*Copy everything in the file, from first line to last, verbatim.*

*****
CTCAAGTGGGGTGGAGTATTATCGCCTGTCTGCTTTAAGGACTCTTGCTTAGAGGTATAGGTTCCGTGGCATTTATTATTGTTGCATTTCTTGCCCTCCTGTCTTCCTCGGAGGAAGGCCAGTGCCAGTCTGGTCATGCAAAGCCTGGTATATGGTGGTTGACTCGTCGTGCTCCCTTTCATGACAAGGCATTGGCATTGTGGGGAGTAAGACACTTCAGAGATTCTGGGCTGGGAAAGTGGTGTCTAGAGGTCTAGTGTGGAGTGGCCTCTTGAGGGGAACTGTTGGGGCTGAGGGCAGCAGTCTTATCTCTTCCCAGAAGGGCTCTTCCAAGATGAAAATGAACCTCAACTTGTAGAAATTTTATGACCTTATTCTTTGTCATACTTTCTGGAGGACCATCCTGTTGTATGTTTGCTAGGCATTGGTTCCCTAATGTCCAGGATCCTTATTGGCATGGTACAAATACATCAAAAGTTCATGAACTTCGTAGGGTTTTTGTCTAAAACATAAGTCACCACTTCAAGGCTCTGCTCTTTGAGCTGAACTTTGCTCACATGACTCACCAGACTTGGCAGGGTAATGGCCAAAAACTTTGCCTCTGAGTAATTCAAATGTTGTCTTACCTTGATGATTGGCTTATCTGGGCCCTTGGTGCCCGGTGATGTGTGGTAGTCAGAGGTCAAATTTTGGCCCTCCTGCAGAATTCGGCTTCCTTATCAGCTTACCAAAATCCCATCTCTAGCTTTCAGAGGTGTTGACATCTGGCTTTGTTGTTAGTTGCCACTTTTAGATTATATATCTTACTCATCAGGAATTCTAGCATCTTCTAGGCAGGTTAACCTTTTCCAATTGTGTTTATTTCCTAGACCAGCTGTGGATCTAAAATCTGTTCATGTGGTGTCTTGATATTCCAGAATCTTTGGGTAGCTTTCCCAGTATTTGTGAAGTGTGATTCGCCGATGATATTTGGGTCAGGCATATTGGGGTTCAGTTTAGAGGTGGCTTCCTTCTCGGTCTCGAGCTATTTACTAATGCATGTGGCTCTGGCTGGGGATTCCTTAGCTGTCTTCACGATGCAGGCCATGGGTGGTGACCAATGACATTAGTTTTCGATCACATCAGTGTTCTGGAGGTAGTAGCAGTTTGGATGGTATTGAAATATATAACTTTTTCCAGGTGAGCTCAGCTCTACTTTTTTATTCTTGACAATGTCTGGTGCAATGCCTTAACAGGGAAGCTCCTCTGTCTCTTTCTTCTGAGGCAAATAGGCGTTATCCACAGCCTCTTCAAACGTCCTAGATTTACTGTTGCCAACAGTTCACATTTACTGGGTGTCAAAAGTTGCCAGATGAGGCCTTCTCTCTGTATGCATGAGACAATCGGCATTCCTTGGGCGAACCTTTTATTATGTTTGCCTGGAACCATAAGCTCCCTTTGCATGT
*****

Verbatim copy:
CTCAAGTGGGGTGGAGTATTATCGCCTGTCTGCTTTAAGGACTCTTGCTTAGAGGTATAGGTTCCGTGGCATTTATTATTGTTGCATTTCTTGCCCTCCTGTCTTCCTCGGAGGAAGGCCAGTGCCAGTCTGGTCATGCAAAGCCTGGTATATGGTGGTTGACTCGTCGTGCTCCCTTTCATGACAAGGCATTGGCATTGTGGGGAGTAAGACACTTCAGAGATTCTGGGCTGGGAAAGTGGTGTCTAGAGGTCTAGTGTGGAGTGGCCTCTTGAGGGGAACTGTTGGGGCTGAGGGCAGCAGTCTTATCTCTTCCCAGAAGGGCTCTTCCAAGATGAAAATGAACCTCAACTTGTAGAAATTTTATGACCTTATTCTTTGTCATACTTTCTGGAGGACCATCCTGTTGTATGTTTGCTAGGCATTGGTTCCCTAATGTCCAGGATCCTTATTGGCATGGTACAAATACATCAAAAGTTCATGAACTTCGTAGGGTTTTTGTCTAAAACATAAGTCACCACTTCAAGGCTCTGCTCTTTGAGCTGAACTTTGCTCACATGACTCACCAGACTTGGCAGGGTAATGGCCAAAAACTTTGCCTCTGAGTAATTCAAATGTTGTCTTACCTTGATGATTGGCTTATCTGGGCCCTTGGTGCCCGGTGATGTGTGGTAGTCAGAGGTCAAATTTTGGCCCTCCTGCAGAATTCGGCTTCCTTATCAGCTTACCAAAATCCCATCTCTAGCTTTCAGAGGTGTTGACATCTGGCTTTGTTGTTAGTTGCCACTTTTAGATTATATATCTTACTCATCAGGAATTCTAGCATCTTCTAGGCAGGTTAACCTTTTCCAATTGTGTTTATTTCCTAGACCAGCTGTGGATCTAAAATCTGTTCATGTGGTGTCTTGATATTCCAGAATCTTTGGGTAGCTTTCCCAGTATTTGTGAAGTGTGATTCGCCGATGATATTTGGGTCAGGCATATTGGGGTTCAGTTTAGAGGTGGCTTCCTTCTCGGTCTCGAGCTATTTACTAATGCATGTGGCTCTGGCTGGGGATTCCTTAGCTGTCTTCACGATGCAGGCCATGGGTGGTGACCAATGACATTAGTTTTCGATCACATCAGTGTTCTGGAGGTAGTAGCAGTTTGGATGGTATTGAAATATATAACTTTTTCCAGGTGAGCTCAGCTCTACTTTTTTATTCTTGACAATGTCTGGTGCAATGCCTTAACAGGGAAGCTCCTCTGTCTCTTTCTTCTGAGGCAAATAGGCGTTATCCACAGCCTCTTCAAACGTCCTAGATTTACTGTTGCCAACAGTTCACATTTACTGGGTGTCAAAAGTTGCCAGATGAGGCCTTCTCTCTGTATGCATGAGACAATCGGCATTCCTTGGGCGAACCTTTTATTATGTTTGCCTGGAACCATAAGCTCCCTTTGCATGT